When polled, 59 percent of men said that it was was fine to check for texts and e-mails during a work lunch. Women were far less sure: only a third of them felt that it was OK. And if your phone rings? Half of men thought taking a call was perfectly appropriate, but only 26 percent of women agreed.

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Dogs And Elephants Need To Go To Fat Camp

Bet you didn't know this about America's obesity problem: recent research on America's dog and elephant populations has found that both are struggling to keep the pounds off.

More than half of American dogs are overweight, which makes them more susceptible to a whole host of diseases, and also far less likely to be adopted. (Sob.) Plus, three quarters of America's elephants, which is to say captive zoo elephants, are overweight as well. Two-thirds also exhibit signs of stress in their everyday behavior, which has led to some animal-rights group calling for them to be re-instated in their national habitat.

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Being A Caregiver Helps You Live Longer

Wanna live 18 percent longer than everyone else you know? Course you do, but the solution might surprise you: according to new research from the University of Alabama at Birmingham, people who cared for a chronically ill or disabled family member lived almost a fifth longer than people who didn't.

Researchers looked at more than 3,000 caregivers, and found that for every year that 315 non-caregivers pass away, only 264 caregivers do — the other 51 lived significant longer than their counterparts. So there you go: good deeds pay. Sharing is caring. Caring is... Well, you know what we mean.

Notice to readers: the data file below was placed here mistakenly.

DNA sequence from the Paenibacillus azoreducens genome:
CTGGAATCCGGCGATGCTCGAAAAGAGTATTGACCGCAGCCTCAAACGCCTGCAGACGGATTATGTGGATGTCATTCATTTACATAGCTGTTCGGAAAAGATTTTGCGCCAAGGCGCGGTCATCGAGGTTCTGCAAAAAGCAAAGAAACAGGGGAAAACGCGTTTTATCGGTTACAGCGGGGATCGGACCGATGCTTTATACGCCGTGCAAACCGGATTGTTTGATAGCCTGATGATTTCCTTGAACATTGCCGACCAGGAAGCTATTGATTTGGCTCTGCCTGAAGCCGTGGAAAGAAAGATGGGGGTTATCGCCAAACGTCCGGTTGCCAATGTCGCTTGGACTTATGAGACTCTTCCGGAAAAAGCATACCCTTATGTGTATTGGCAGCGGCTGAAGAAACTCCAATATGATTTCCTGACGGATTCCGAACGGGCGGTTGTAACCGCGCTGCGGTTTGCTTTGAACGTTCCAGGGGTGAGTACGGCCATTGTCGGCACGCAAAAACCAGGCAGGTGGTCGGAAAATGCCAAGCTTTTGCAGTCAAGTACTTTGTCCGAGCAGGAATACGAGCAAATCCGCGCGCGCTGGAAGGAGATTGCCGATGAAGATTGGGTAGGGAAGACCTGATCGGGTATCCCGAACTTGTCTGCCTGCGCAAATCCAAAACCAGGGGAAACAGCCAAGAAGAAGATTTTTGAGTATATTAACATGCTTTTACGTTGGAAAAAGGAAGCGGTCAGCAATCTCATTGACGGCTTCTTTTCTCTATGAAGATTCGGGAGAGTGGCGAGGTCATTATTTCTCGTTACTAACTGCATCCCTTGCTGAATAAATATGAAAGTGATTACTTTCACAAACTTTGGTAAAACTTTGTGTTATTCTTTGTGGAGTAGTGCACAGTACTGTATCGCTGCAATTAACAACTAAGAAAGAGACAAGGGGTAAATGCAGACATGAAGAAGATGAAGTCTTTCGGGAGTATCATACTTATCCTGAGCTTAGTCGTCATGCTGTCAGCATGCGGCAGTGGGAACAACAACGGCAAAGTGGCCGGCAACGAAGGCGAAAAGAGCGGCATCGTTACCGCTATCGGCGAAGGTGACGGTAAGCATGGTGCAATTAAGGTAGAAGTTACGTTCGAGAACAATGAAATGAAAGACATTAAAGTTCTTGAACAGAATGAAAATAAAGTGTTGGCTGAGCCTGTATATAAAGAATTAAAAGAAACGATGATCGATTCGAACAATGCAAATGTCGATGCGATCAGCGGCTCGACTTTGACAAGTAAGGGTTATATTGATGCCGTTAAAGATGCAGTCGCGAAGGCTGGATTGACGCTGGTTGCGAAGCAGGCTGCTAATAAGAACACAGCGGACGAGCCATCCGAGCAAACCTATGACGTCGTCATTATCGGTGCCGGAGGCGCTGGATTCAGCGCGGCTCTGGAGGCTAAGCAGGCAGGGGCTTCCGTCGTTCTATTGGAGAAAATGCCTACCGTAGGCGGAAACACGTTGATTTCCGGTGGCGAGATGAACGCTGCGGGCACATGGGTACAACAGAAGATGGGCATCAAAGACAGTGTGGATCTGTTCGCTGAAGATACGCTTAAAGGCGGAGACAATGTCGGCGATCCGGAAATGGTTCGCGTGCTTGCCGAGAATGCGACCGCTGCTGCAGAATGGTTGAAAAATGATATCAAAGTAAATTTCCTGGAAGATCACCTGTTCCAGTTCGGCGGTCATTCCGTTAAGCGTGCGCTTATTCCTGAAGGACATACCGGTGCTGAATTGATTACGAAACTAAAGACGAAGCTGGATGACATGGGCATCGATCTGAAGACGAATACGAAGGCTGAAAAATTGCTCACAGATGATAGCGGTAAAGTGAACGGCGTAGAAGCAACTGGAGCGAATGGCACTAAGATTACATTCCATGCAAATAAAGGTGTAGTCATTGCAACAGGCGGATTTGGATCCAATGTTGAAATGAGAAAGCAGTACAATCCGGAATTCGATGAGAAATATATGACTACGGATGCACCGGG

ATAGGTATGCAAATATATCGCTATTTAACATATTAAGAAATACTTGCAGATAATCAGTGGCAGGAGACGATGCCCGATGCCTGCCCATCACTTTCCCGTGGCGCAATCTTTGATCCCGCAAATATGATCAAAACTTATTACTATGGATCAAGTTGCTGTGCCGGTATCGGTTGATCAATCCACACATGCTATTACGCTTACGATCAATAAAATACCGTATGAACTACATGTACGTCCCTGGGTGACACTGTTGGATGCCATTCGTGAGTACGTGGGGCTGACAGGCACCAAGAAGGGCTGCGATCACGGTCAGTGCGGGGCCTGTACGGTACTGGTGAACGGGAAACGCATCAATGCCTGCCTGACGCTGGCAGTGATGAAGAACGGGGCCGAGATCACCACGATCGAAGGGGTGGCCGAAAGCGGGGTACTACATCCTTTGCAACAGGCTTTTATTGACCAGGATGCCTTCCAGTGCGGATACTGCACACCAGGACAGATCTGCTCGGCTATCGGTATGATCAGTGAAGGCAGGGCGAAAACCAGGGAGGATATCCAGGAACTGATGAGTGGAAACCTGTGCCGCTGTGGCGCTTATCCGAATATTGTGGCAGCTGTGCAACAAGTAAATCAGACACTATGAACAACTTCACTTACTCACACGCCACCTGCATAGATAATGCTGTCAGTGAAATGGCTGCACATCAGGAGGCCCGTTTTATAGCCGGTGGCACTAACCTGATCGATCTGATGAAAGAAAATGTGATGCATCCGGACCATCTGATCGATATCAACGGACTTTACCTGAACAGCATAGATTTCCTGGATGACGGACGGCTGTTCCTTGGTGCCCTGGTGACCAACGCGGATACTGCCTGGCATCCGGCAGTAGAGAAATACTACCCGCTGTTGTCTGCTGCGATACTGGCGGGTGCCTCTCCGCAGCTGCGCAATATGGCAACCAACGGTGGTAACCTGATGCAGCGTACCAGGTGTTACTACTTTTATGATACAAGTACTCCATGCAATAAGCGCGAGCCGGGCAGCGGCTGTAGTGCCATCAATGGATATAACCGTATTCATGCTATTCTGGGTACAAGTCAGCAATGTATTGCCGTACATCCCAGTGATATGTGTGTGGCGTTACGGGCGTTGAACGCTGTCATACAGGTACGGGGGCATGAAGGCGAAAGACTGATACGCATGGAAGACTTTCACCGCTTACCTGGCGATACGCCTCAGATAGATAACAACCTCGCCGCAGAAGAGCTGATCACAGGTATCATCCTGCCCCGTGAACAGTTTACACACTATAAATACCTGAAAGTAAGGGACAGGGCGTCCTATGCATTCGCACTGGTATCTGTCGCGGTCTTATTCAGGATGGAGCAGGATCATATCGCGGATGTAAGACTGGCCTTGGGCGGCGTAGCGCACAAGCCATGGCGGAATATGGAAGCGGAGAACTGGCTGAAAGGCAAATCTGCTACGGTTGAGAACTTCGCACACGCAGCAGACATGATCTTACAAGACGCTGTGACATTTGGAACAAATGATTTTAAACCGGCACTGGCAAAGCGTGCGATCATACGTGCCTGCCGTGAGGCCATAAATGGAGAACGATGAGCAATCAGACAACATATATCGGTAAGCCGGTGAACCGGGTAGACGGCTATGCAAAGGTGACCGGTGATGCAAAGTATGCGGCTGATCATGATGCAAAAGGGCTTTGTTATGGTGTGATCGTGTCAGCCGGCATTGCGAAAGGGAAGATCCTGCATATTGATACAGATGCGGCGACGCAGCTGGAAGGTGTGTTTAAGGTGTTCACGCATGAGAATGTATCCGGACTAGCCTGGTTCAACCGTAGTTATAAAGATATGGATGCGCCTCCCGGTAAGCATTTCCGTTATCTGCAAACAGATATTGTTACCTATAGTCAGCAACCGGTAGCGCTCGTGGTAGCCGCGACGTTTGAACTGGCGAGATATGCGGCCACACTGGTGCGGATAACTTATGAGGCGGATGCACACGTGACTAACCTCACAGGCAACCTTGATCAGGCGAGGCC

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Should We Pay For Organs?

If you're in need of an organ, the policy is strict: in the interest of fairness, you can't buy one — you'll have to wait in the organ-donation queue with everybody else in need. (Except for the black market, but you don't really want to go down that route.) Except, maybe it wouldn't be the worst thing. New research analysis by Canada's University of Calgary indicates that if every kidney donor was paid $10,000, the system would actually lose less money, and there would be more kidneys to go around.

Still, even if it were more cost-effective, other analysts argue that offering money for organs is a terrible road to go down. Plus, the analysis might have missed a beat: “If we paid $10,000, a lot of altruistic donors would say that it’s just a cash transaction," said the National Kidney Foundation's Dr. Stephen Pastan. "Donations could go down."

Well, it'd make a good start to a sci-fi movie, anyway...

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Growing Up Poor Changes Your Brain

OK, this is scary: new cross-university research indicates if your brain faces chronic stress as a child, say, because you're growing up poor, your brain function is impaired for life. A bunch of researchers, including University of Illinois, Cornell University, University of Michigan, and University of Denver, found that children whose family were low-income when the child was young had greater activity in the amygdala than those from medium and high-income families. The amygdala is the part of the brain associated with fear and other negative emotions.

Overuse of the amygdala, said the study's authors, was associated with "depression, anxiety, impulsive aggression and substance abuse" — basically, issues with regulating emotions. It's long been known that poverty in childhood puts kids at risk for a variety of physical and psychological issues, but the effects on brain chemistry hadn't been so clearly discovered until now.

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So Many New Animals Exist

On a happier note, an exhaustive four-year study of previously-unexplored patches of the Amazon rainforest have found nearly 500 new species. Courtesy of the World Wildlife Foundation, these include: a flame-patterned lizard, a thumbnail-sized frog, a vegetarian piranha, a brightly colored snake, and a gorgeous pink orchid.

The new monkey species, the Callicebus caquetensis, is particularly adorable: when babies are feeling particularly content, they start purring at one another. See: Some things are still well and good in the world.